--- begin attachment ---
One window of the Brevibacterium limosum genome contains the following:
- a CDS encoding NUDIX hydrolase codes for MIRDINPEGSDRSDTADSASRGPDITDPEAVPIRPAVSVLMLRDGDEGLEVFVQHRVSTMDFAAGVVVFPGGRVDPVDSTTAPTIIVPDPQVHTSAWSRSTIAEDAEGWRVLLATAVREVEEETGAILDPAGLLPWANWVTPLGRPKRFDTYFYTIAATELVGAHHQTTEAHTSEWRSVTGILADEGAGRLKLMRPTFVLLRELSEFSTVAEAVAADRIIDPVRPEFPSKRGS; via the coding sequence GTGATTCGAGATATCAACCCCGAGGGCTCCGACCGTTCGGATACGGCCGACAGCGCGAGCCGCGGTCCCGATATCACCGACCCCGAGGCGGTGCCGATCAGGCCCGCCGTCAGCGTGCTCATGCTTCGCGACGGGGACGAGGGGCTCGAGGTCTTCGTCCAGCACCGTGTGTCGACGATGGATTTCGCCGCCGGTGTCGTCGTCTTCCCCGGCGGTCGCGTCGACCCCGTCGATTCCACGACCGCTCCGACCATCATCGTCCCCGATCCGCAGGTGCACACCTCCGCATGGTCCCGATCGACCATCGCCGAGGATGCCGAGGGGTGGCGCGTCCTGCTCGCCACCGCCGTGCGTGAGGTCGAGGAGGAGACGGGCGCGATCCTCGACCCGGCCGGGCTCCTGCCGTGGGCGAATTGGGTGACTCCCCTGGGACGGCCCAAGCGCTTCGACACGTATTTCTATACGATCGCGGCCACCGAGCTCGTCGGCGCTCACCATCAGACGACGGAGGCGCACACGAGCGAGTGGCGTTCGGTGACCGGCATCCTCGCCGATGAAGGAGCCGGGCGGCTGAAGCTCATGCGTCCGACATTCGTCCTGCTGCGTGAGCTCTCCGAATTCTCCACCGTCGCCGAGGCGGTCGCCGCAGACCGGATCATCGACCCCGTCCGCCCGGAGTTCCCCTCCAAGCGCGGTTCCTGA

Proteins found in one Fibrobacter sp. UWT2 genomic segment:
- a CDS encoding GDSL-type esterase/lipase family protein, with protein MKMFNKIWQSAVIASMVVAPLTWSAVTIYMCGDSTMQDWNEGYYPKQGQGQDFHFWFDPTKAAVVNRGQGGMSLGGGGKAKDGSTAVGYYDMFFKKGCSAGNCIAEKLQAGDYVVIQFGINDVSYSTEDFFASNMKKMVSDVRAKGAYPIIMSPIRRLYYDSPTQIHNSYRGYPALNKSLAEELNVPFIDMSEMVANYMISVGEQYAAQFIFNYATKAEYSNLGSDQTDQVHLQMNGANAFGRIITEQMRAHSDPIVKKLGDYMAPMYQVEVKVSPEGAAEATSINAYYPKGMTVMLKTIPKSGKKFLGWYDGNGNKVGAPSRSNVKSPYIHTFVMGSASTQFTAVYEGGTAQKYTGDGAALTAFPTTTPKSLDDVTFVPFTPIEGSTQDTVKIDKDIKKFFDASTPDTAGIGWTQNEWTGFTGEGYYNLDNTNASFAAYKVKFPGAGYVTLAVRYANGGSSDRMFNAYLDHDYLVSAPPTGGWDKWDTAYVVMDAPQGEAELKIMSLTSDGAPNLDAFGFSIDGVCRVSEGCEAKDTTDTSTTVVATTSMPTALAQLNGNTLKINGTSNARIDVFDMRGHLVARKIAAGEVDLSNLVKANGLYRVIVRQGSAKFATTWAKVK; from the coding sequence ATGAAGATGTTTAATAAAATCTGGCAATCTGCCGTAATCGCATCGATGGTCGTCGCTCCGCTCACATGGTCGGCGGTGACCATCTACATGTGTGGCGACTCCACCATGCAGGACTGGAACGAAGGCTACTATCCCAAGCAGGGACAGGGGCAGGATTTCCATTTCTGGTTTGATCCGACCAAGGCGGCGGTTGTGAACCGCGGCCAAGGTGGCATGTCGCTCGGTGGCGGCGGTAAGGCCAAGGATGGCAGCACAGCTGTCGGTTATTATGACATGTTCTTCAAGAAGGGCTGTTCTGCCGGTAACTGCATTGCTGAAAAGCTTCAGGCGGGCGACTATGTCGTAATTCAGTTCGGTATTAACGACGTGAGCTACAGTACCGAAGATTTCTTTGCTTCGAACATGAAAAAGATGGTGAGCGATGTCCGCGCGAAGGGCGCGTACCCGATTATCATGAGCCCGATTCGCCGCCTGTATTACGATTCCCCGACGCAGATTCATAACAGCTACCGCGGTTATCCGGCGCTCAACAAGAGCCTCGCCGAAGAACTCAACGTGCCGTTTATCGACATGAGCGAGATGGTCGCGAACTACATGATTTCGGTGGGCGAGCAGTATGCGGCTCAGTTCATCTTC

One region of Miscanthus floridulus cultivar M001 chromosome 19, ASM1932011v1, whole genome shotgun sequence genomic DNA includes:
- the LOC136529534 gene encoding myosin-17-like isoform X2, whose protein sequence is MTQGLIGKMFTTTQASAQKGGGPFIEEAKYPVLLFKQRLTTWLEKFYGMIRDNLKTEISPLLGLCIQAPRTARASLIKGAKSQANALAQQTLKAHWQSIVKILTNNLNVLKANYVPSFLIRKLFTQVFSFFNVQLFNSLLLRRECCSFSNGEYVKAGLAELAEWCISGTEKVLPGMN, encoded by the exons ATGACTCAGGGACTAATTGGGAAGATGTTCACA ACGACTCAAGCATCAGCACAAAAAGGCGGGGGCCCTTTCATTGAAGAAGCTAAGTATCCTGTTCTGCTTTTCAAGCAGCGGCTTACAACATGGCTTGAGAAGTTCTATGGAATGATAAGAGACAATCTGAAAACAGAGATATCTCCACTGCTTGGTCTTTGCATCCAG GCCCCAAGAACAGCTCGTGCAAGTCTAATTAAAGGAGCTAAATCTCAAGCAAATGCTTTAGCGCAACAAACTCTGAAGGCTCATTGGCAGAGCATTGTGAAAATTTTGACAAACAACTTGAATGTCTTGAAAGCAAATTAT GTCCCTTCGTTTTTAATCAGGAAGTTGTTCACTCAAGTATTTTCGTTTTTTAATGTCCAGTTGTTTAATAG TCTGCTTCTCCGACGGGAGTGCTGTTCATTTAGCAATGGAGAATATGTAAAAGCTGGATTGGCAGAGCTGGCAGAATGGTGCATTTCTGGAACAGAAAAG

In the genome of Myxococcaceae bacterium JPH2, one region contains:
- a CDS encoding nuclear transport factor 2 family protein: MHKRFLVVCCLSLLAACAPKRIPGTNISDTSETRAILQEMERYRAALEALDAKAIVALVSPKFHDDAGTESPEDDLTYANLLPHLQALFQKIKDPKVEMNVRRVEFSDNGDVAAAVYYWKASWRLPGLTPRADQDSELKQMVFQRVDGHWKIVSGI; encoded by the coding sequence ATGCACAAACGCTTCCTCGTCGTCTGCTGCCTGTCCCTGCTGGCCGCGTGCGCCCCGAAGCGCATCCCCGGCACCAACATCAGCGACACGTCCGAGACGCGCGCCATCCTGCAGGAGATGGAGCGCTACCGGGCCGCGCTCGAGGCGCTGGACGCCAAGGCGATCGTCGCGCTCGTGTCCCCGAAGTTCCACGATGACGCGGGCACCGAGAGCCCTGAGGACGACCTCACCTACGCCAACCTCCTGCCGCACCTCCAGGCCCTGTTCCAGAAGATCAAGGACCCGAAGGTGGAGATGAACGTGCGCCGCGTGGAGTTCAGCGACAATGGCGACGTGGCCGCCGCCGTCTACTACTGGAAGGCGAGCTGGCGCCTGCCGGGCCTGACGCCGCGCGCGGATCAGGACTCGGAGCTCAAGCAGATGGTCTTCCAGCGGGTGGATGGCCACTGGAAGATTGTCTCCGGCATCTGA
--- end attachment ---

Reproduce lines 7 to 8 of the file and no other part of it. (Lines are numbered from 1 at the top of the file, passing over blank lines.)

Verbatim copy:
In the genome of Myxococcaceae bacterium JPH2, one region contains:
- a CDS encoding nuclear transport factor 2 family protein: MHKRFLVVCCLSLLAACAPKRIPGTNISDTSETRAILQEMERYRAALEALDAKAIVALVSPKFHDDAGTESPEDDLTYANLLPHLQALFQKIKDPKVEMNVRRVEFSDNGDVAAAVYYWKASWRLPGLTPRADQDSELKQMVFQRVDGHWKIVSGI; encoded by the coding sequence ATGCACAAACGCTTCCTCGTCGTCTGCTGCCTGTCCCTGCTGGCCGCGTGCGCCCCGAAGCGCATCCCCGGCACCAACATCAGCGACACGTCCGAGACGCGCGCCATCCTGCAGGAGATGGAGCGCTACCGGGCCGCGCTCGAGGCGCTGGACGCCAAGGCGATCGTCGCGCTCGTGTCCCCGAAGTTCCACGATGACGCGGGCACCGAGAGCCCTGAGGACGACCTCACCTACGCCAACCTCCTGCCGCACCTCCAGGCCCTGTTCCAGAAGATCAAGGACCCGAAGGTGGAGATGAACGTGCGCCGCGTGGAGTTCAGCGACAATGGCGACGTGGCCGCCGCCGTCTACTACTGGAAGGCGAGCTGGCGCCTGCCGGGCCTGACGCCGCGCGCGGATCAGGACTCGGAGCTCAAGCAGATGGTCTTCCAGCGGGTGGATGGCCACTGGAAGATTGTCTCCGGCATCTGA